Some mock it, some enjoy it, and some think it is soulless. But like anything in a chef’s arsenal it is really just a tool. I primarily use sous vide for two purposes.
- Controlling the cooking of proteins for large parties
- Controlling the texture of the things I cook in certain ways
We often talk about #1 but I find that #2 is a much more important aspect for me. When thinking of texture control I mostly think of two major things I work with. Meats and vegetables. (I’m actually not too much of a fan of sous vide for fish)
The longer you go the “softer” it becomes.
Meats are lined with a certain amount of fat and connective tissue. The meats with high connective tissue amounts are what we consider “tough”. Previously we would braise or slow cook these to break them down.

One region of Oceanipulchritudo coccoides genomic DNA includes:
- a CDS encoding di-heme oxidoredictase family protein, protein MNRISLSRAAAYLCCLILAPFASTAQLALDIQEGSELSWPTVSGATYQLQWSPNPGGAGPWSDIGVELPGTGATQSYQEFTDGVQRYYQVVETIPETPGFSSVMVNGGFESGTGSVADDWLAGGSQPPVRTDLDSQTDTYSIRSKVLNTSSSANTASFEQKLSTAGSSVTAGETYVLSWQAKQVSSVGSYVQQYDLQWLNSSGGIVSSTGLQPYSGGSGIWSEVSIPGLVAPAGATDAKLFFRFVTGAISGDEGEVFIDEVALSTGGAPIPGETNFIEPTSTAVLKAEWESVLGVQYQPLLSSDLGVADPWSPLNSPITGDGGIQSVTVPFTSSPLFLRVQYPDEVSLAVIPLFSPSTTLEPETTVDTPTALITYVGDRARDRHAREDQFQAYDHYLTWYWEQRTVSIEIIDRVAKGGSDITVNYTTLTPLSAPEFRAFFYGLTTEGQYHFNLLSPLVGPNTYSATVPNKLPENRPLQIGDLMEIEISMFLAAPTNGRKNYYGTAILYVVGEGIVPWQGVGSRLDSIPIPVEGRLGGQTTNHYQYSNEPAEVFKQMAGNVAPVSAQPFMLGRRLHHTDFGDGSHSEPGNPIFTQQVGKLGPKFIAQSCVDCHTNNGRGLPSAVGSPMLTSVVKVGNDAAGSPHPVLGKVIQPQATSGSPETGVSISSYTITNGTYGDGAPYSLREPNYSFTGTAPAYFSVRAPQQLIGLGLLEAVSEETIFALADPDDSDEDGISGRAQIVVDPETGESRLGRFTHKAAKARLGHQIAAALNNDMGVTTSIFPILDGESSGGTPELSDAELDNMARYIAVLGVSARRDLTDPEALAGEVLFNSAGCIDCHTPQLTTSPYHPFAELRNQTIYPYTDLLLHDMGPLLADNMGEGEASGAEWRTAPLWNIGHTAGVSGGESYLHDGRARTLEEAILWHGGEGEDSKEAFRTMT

The now famous “48 Hour” technique for cooking ribs takes a tougher version of this and immerses it for a long period of time. This takes all that connective collagen toughness and breaks it down to gelatin. Hello break apart goodness!
However, this can be overdone. Put a steak that is lightly marbled and after more than three hours it doesn’t have the mouthfeel of meat anymore.
Sous vide is the unsung hero of my potatoes and veggies. I especially love it with fennel, potatoes, and radishes. Just like I love the adjustment that it has in meat I love sous vide of starchy vegetables. You can take that starch to the edge where it holds form but is pleasantly soft.
Try the next time you want potatoes in a salad. Just throw some small waxy ones in at 85C (no need for a bag, they’re pre-covered) and let them cook an hour or so. They cut well into slices, taste delicious, and keep a wonderful texture. Try a potato salad with sous vide potatoes. You’ll love it.
Just like the other types of cooking heat, wet and dry, sous vide is just a tool. Understanding it and using it to your advantage is important.